The Rainbow Gatherings, a surviving stream of the original hippie movement from the 1960s, choose a different approach. Gatherings are intentionally limited in time, and locations where a periodic gathering has grown too well known, too large, and too damaging to the local systems, are intentionally abandoned forever. Keeping with TAZ theory, the Gathering is temporary in one place, but the chain of Gatherings is unbroken, and the movement, the Rainbow Family of Living Light, has held up and thrived throughout the disillusionment of the 1980s and the capitalistic hurrah of the 1990s and early 2000s. The Gatherings have serious issues however, relating to their Anarchistic way of (non)governance, and a reach too large for optimal functioning as a true band society, something people often complain about, but the only proposal to handling it had been smaller, more remote and less public Gatherings.

What I find quite unique about the Burn is that it has taken a different approach. The controversies about some practices of “BMOrg”, the non-profit behind the original Burning Man gathering in Black Rock Desert notwithstanding, the philosophy of the Burn took a separate, and quite noteworthy path. Most burns start out small, as true Temporary Autonomous Zones; Burning Man itself started out as one; however, their growth and reach necessitates a level of integration with outside society that eventually removes most TAZ characteristics. The really noteworthy thing, compared to the Festival, is the specifics of how this happens.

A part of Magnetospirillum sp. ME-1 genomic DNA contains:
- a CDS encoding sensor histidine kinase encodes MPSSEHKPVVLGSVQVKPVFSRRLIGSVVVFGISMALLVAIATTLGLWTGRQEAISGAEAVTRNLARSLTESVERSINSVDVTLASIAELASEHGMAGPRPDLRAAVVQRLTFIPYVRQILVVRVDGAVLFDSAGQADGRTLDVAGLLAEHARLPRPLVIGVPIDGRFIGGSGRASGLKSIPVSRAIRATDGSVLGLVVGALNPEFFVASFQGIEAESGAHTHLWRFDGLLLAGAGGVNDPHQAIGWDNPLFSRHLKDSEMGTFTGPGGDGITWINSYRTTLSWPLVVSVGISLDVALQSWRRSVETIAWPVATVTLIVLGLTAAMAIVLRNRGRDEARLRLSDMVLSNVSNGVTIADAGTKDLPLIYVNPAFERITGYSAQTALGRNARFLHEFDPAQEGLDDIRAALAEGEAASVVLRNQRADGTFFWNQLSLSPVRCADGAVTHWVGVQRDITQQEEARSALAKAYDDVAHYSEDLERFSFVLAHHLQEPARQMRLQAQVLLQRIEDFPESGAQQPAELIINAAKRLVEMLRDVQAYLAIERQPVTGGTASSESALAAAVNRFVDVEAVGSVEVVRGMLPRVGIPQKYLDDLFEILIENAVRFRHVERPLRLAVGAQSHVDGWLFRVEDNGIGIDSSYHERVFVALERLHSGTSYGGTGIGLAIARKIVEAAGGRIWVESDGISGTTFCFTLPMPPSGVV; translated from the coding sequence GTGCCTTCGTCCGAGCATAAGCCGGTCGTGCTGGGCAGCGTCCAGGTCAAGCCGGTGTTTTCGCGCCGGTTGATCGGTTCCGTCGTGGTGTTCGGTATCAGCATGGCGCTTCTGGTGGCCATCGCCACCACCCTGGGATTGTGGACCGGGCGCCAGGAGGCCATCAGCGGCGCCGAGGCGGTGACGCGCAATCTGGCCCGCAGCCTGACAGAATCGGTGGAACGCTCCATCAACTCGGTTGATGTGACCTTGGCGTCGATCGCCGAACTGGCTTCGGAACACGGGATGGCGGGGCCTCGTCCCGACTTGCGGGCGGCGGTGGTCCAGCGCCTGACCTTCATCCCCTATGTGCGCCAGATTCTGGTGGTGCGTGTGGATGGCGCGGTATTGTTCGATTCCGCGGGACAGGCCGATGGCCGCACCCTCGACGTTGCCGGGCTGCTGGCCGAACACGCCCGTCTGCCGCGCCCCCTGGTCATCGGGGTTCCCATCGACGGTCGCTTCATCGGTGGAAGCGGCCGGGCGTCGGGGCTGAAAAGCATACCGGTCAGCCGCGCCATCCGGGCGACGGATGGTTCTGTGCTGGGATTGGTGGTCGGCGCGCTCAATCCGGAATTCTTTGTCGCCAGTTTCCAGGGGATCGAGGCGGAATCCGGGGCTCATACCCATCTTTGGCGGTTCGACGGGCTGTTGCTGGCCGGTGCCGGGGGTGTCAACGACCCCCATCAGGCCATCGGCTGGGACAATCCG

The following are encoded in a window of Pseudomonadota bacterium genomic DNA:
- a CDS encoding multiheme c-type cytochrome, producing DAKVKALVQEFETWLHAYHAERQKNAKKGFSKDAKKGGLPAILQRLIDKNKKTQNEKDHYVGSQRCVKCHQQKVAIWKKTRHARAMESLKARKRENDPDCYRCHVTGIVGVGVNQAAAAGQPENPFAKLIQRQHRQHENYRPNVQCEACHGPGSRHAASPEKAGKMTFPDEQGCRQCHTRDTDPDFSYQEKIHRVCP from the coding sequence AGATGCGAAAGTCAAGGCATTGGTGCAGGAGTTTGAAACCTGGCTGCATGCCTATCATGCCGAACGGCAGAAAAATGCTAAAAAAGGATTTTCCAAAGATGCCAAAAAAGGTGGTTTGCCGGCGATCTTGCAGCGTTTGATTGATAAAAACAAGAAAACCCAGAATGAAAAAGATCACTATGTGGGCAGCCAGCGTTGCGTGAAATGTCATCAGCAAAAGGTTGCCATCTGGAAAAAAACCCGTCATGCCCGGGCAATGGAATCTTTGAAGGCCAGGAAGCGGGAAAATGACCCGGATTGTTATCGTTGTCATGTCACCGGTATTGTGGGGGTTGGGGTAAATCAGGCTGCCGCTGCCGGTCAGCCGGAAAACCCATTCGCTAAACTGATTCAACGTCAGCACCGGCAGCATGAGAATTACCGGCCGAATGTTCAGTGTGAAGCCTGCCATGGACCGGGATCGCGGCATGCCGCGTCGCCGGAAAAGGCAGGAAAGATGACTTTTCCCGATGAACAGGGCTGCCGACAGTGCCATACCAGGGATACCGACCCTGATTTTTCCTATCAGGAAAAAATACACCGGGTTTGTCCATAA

Contrary to the Festival, the Burn doesn’t invite in the Spectacle and the systems of the outside world. There are no outside security forces checking cars, nor profiteering landlords growing rich on 5 Euro chai and 300 Euro entry tickets. The Burn becomes an alternative society, creating a tribe government capable of maintaining security and order to a level where the outside world is content leaving its hand off the event. Burns tend to have low or no police presence, due to the highly professional volunteer force of Rangers, who have over the years kept injuries, deaths and similar incidents low, and due to the principle of Leaving No Trace, a strict and quite literal approach to leaving the environment in just as clean and untouched a state as we arrived in.

Now this means, of course, that the Burn is no longer Anarchistic. It is governed, it has strict rules, it maintains close ties with the outside world in order to maintain its existence and safety, it even has a “policing” force of its own. Which, in a way, is a logical and necessary result of its size and reach. As the Rainbow Gathering struggles to maintain its standards of ecological and societal awareness due to sizes unsuitable for ancient band society governance based on consensus, the Burn faced the same issue, and moved to the next level of governance, that of the Tribe.

Through the tribal government of the Burn itself, with codified rules and roles, the smaller unit of Burning, the Theme Camp, is capable of maintaining a more informal, consensus-based governance suited to its size, while being part of a Web of similar micro-societies in the overall tribe society of the Burn itself, allowing for some form of a Temporary Autonomous Zone to come into being and exist within the manageable family unit of people living, eating and sleeping together.

The Burn is often derided for its perceived break with Anarchist ideals, and apparent marriage with Silicon Valley culture and money-flinging billionaires. However, while maintaining that all such criticism of Burning Man is, to a level, warranted and important, the Burn itself, as a model of alternative society, has succeeded in something few experiments have reached before. I’m quite excited for the future of the movement, regardless whether Black Rock City and BMOrg continues on this route, or will be forced to compromise on their ideals. The Burn, as a model, has already strewn its seeds across the globe, and is growing and multiplying.